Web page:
A previous Fedora Magazine article covered tracking your time and tasks. Another introduced some mind mapping tools. There you learned that mind mapping is a visual technique for structuring and organizing thoughts and ideas. This article covers another mind mapping app you can use in Fedora: Freeplane.
Freeplane is a free and open source software application that supports thinking, sharing information and getting things done. Freeplane runs on any operating system that has a current version of Java installed.
Freeplane is not currently packaged in the Fedora repositories, so you will need to install it from the project’s website.
- Go to the project’s Sourceforge site and click Download to download the file
- Open a terminal and extract the file (note that the version you download may be different): unzip freeplane_bin-1.8.5.zip
- Move the extracted contents to the /opt directory: sudo mv freeplane-1.8.5 /opt/freeplane
The configuration file is located in: ~/.config/freeplane. You can launch Freeplane by running /opt/freeplane/freeplane.sh from a terminal, but if you want to launch it from the desktop environment you can create a desktop file.
Open your favorite text editor and save the contents below to ~/.local/share/applications/freeplane.desktop.
[Desktop Entry] Version=1.0 Name=Freeplane Icon=/opt/freeplane/freeplane.svg Exec=/opt/freeplane/freeplane.sh Terminal=false Icon=freeplane Type=Application MimeType=text/x-troff-mm; Categories=Office; GenericName=Freeplane Comment=A free tool to organise your information Keywords=Mindmaps; Knowledge management; Brainstorming;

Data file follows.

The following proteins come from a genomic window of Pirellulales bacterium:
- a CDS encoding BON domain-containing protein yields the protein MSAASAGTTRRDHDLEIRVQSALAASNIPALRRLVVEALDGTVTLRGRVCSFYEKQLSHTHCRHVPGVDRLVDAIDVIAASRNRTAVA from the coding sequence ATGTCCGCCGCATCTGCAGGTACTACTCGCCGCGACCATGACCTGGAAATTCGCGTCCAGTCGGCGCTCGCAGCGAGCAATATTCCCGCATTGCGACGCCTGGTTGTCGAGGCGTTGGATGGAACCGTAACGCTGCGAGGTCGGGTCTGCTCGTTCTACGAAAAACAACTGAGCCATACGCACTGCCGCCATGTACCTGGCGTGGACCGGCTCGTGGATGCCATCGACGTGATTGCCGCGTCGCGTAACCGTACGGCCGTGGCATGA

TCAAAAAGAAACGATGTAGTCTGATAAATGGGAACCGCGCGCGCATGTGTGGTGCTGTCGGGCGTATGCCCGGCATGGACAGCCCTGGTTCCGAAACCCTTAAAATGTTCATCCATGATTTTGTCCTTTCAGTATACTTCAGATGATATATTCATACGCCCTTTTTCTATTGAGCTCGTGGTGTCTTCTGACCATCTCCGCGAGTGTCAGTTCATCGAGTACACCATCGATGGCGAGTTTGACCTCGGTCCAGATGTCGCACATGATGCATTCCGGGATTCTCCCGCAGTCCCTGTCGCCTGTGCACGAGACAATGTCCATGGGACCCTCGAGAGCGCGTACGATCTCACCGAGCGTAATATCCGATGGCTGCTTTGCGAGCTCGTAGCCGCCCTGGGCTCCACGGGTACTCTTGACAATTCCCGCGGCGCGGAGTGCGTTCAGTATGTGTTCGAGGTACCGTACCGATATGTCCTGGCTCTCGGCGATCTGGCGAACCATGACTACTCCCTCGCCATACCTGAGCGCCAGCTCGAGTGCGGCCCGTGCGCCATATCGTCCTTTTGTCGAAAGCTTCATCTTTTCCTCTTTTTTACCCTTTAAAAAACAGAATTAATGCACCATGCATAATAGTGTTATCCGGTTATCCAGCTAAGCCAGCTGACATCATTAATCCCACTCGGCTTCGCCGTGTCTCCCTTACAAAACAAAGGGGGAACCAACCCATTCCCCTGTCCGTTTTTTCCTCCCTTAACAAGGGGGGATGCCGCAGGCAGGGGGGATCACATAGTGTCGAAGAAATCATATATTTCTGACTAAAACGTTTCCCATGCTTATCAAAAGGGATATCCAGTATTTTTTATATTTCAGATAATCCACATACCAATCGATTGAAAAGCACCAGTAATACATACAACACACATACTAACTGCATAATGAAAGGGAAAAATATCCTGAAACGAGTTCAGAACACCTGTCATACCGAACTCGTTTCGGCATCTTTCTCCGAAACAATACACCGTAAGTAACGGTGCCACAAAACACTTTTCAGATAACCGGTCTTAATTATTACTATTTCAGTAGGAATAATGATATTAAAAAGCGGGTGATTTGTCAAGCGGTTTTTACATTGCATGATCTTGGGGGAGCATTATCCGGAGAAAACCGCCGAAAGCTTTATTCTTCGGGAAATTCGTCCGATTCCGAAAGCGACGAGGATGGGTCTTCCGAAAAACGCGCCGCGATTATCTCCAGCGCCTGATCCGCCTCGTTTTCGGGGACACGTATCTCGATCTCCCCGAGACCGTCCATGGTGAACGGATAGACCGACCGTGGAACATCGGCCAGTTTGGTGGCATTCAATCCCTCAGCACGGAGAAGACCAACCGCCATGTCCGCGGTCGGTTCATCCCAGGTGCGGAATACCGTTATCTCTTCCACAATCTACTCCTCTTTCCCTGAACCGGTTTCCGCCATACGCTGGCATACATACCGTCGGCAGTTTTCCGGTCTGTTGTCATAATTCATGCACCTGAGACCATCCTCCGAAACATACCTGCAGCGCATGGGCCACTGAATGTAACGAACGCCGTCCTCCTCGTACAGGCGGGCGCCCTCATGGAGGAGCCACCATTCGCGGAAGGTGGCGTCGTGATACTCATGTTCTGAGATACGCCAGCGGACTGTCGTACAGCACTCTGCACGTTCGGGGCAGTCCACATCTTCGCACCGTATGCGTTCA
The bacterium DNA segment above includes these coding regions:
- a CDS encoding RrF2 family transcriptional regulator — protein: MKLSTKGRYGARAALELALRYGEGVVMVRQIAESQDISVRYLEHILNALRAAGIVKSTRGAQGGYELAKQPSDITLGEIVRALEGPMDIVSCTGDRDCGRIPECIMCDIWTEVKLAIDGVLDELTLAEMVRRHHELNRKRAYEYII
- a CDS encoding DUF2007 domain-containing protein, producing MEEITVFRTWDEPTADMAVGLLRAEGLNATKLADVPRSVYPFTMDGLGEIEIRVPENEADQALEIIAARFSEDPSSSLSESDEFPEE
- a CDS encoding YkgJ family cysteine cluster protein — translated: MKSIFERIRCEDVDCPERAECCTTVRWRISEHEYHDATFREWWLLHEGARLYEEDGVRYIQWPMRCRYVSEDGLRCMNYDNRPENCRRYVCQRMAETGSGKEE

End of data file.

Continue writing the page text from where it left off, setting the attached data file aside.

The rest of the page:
Next, update the desktop file database with update-desktop-database ~/.local/share/applications
Now you can launch Freeplane from your desktop environment.
At its first startup, Freeplane’s main window includes an example mind map with links to documentation about all the different things you can do with Freeplane.
Start your First Mind Mapping
You have a choice of templates when you create a new mind map. The standard template works for most cases. Start typing the idea and your text will replace the center text.
Press the Insert key to add a branch (or node) off the center with a blank field where you can fill in something associated with the idea. Press Insert again to add another node connected to the first one.
Press Enter on a node to add a node parallel to that one.
All keyboard shortcuts are in the Freeplane documentation.
Plug-ins can be used to extend and customize the use of the app. Two important ones are:
- Freeplane GTD+: A generic task management add-on, with a special focus in supporting the Getting Things Done (GTD) methodology
- Study Planner: helps organize learning
To install a new add-on to Freeplane, find the add-on you want on the Freemind add-ons directory.
- Download the desired add-on
- In Freeplane, select Tools > Add-ons
- Click the Search button
- Find and select the file you just downloaded
- Click Install
- Depending on the add-on, you may have additional questions to answer
- Restart Freeplane to use the new add-on
Integrating mind mapping in your everyday life
Mind mapping is a very powerful method that can be of great assistance in many aspects of life.
- Learning Linux or any certification
- Learning a computer language
- Learning a human language
- Even earning a degree
Whatever the objective this will always help to keep the ideas together and organized.